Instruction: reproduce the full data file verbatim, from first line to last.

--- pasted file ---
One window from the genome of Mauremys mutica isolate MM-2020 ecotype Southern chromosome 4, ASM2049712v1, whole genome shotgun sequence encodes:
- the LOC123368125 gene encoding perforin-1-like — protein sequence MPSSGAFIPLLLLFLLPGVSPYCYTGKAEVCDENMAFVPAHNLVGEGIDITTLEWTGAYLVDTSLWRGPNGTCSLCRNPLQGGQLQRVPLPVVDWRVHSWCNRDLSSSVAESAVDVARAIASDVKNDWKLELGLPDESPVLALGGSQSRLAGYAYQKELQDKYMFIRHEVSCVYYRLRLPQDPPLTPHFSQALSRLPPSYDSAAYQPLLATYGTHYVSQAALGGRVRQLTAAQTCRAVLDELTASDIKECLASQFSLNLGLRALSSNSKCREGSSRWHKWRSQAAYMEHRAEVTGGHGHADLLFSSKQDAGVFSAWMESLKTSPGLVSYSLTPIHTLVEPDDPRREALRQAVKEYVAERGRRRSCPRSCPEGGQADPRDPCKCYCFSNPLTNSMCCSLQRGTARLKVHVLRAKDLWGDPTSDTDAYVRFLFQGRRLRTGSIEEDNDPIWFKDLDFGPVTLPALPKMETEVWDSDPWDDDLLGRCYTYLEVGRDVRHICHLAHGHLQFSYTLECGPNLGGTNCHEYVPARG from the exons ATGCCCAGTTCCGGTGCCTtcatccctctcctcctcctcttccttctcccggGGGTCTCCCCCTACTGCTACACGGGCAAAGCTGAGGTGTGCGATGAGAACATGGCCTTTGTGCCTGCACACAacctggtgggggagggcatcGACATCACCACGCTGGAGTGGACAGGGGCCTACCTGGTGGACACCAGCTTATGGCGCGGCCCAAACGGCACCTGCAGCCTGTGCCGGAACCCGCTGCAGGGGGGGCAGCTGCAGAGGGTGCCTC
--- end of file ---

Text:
One window from the genome of Mauremys mutica isolate MM-2020 ecotype Southern chromosome 4, ASM2049712v1, whole genome shotgun sequence encodes:
- the LOC123368125 gene encoding perforin-1-like — protein sequence MPSSGAFIPLLLLFLLPGVSPYCYTGKAEVCDENMAFVPAHNLVGEGIDITTLEWTGAYLVDTSLWRGPNGTCSLCRNPLQGGQLQRVPLPVVDWRVHSWCNRDLSSSVAESAVDVARAIASDVKNDWKLELGLPDESPVLALGGSQSRLAGYAYQKELQDKYMFIRHEVSCVYYRLRLPQDPPLTPHFSQALSRLPPSYDSAAYQPLLATYGTHYVSQAALGGRVRQLTAAQTCRAVLDELTASDIKECLASQFSLNLGLRALSSNSKCREGSSRWHKWRSQAAYMEHRAEVTGGHGHADLLFSSKQDAGVFSAWMESLKTSPGLVSYSLTPIHTLVEPDDPRREALRQAVKEYVAERGRRRSCPRSCPEGGQADPRDPCKCYCFSNPLTNSMCCSLQRGTARLKVHVLRAKDLWGDPTSDTDAYVRFLFQGRRLRTGSIEEDNDPIWFKDLDFGPVTLPALPKMETEVWDSDPWDDDLLGRCYTYLEVGRDVRHICHLAHGHLQFSYTLECGPNLGGTNCHEYVPARG from the exons ATGCCCAGTTCCGGTGCCTtcatccctctcctcctcctcttccttctcccggGGGTCTCCCCCTACTGCTACACGGGCAAAGCTGAGGTGTGCGATGAGAACATGGCCTTTGTGCCTGCACACAacctggtgggggagggcatcGACATCACCACGCTGGAGTGGACAGGGGCCTACCTGGTGGACACCAGCTTATGGCGCGGCCCAAACGGCACCTGCAGCCTGTGCCGGAACCCGCTGCAGGGGGGGCAGCTGCAGAGGGTGCCTC